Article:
Anto JM, Vermeire P, Vestbo J, Sunyer J. Epidemiology of chronic obstructive pulmonary disease. Eur Respir J. 2001;17(5):982–994.


Jones PW, Anderson JA, Calverley PM, et al. Health status in the TORCH study of COPD: treatment efficacy and other determinants of change. Respir Res. 2011;12:71.


Weatherall M, Marsh S, Shirtcliffe P, Williams M, Travers J, Beasley R. Quality of life measured by the St George’s Respiratory Questionnaire and spirometry. Eur Respir J. 2009;33(5):1025–1030.


Hoogendoorn M, Feenstra TL, Hoogenveen RT, Al M, Molken MR. Association between lung function and exacerbation frequency in patients with COPD. Int J Chron Obstruct Pulmon Dis. 2010;5:435–444.


Hurst JR, Vestbo J, Anzueto A, et al. Susceptibility to exacerbation in chronic obstructive pulmonary disease. N Engl J Med. 2010;363(12):1128–1138.


Jones P, Miravitlles M, van der Molen T, Kulich K. Beyond FEV(1) in COPD: a review of patient-reported outcomes and their measurement. Int J Chron Obstruct Pulmon Dis. 2012;7:697–709.


Westwood M, Bourbeau J, Jones PW, Cerulli A, Capkun-Niggli G, Worthy G. Relationship between FEV1 change and patient-reported outcomes in randomised trials of inhaled bronchodilators for stable COPD: a systematic review. Respir Res. 2011;12:40.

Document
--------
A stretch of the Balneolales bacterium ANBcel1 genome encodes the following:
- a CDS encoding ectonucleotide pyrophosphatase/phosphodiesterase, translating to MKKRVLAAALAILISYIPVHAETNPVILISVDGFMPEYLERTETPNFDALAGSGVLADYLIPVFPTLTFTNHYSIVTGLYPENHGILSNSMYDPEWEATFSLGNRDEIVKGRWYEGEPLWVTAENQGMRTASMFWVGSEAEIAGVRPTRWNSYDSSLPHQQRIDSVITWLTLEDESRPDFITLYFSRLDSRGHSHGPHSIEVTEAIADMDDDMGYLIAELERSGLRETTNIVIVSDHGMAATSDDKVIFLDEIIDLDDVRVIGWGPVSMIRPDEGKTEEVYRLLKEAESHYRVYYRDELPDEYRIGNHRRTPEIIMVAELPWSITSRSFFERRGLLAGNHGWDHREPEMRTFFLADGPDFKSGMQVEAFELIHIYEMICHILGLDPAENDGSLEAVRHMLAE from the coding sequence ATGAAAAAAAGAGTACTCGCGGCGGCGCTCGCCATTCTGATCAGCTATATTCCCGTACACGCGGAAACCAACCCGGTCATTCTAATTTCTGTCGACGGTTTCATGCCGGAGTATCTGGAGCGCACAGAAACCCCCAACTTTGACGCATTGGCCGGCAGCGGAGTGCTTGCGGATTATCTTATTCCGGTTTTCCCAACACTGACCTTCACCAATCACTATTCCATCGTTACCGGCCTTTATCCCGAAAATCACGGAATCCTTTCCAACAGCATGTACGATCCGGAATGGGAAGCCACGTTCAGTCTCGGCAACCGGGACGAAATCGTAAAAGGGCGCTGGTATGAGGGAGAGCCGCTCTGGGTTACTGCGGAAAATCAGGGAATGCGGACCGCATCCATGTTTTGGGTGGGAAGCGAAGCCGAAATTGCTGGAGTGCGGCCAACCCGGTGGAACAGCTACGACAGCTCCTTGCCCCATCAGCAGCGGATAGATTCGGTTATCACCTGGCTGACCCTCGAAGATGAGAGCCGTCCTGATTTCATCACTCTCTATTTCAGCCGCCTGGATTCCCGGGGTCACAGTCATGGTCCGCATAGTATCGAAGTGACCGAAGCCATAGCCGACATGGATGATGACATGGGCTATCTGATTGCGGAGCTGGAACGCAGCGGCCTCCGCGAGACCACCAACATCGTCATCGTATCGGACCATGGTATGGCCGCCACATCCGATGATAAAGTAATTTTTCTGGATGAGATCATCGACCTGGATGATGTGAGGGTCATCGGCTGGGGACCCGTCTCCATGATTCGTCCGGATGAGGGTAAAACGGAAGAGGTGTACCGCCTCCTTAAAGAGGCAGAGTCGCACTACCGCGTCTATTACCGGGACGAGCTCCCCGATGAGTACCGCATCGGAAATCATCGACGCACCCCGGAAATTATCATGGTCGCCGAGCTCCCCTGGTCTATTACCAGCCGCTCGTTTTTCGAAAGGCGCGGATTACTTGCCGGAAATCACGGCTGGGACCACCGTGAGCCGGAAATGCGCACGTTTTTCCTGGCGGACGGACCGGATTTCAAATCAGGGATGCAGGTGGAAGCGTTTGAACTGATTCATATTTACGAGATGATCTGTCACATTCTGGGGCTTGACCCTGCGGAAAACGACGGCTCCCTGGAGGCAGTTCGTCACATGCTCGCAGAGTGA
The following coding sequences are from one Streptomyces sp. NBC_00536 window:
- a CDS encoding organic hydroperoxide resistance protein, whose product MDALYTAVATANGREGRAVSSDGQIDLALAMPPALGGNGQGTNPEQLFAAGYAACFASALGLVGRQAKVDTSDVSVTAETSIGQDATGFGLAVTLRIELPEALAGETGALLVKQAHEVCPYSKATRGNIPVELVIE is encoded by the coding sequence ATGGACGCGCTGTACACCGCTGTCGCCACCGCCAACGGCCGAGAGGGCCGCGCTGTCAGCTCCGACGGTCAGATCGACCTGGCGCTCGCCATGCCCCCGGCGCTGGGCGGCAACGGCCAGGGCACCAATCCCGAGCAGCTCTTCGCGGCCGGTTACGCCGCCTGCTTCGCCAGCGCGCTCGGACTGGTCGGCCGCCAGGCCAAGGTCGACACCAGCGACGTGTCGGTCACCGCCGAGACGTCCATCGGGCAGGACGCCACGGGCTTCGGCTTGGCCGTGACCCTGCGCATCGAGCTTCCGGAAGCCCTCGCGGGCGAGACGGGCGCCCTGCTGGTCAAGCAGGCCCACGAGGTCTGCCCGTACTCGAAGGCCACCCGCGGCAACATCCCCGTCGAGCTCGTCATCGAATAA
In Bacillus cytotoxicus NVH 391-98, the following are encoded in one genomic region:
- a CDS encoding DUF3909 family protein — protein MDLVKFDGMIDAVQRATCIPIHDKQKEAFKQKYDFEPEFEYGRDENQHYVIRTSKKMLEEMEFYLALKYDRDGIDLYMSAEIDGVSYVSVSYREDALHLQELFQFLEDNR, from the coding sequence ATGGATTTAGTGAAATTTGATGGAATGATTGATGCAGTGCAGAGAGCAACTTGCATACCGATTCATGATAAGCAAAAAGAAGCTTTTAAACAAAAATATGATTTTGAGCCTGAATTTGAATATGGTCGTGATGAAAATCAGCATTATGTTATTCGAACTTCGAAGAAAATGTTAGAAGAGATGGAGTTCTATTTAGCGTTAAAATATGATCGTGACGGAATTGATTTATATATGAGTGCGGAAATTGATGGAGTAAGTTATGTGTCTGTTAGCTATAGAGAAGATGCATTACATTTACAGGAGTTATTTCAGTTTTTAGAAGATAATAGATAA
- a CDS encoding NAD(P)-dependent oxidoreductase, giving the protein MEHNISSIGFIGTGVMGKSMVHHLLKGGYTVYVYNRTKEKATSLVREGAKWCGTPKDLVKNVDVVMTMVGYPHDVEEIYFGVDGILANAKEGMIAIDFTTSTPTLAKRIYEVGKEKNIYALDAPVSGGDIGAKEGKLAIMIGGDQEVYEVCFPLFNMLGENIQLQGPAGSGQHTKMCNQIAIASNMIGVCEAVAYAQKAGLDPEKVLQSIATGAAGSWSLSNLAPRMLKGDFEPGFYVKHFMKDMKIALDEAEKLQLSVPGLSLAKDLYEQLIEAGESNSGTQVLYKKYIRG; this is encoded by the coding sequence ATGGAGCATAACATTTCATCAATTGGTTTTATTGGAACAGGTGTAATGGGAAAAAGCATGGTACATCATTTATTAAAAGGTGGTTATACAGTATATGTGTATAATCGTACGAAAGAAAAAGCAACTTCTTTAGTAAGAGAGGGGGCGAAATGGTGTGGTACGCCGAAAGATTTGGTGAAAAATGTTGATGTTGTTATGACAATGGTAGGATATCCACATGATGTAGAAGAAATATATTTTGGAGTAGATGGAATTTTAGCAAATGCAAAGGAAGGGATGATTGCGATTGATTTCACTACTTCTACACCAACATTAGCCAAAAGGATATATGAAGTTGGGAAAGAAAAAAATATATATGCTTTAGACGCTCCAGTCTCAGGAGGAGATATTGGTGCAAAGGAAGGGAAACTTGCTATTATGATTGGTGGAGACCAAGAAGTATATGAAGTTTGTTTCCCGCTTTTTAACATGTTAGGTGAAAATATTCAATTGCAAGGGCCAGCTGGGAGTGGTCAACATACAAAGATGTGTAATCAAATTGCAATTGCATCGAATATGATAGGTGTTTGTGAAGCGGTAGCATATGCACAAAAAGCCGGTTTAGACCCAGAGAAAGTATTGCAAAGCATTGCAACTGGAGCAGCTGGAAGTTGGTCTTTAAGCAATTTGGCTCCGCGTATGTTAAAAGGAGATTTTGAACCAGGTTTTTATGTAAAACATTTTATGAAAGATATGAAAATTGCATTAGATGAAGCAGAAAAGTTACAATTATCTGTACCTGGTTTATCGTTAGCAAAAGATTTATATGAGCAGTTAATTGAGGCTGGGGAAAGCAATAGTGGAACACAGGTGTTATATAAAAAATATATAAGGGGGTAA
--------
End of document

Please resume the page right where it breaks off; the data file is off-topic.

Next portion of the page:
Tsiligianni I, Kocks J, Tzanakis N, Siafakas N, van der Molen T. Factors that influence disease-specific quality of life or health status in patients with COPD: a review and meta-analysis of Pearson correlations. Prim Care Respir J. 2011;20(3):257–268.


Shavelle RM, Paculdo DR, Kush SJ, Mannino DM, Strauss DJ. Life expectancy and years of life lost in chronic obstructive pulmonary disease: findings from the NHANES III Follow-up Study. Int J Chron Obstruct Pulmon Dis. 2009;4:137–148.


Ford ES, Mannino DM, Wheaton AG, Giles WH, Presley-Cantrell L, Croft JB. Trends in the prevalence of obstructive and restrictive lung function among adults in the United States: findings from the National Health and Nutrition Examination surveys from 1988–1994 to 2007–2010. Chest. 2013;143(5):1395–1406.


Rennard SI, Vestbo J, Agusti A. What is chronic obstructive pulmonary disease anyway?: Continua, categories, cut points, and moving beyond spirometry. Am J Respir Crit Care Med. 2013;187(10):1036–1037.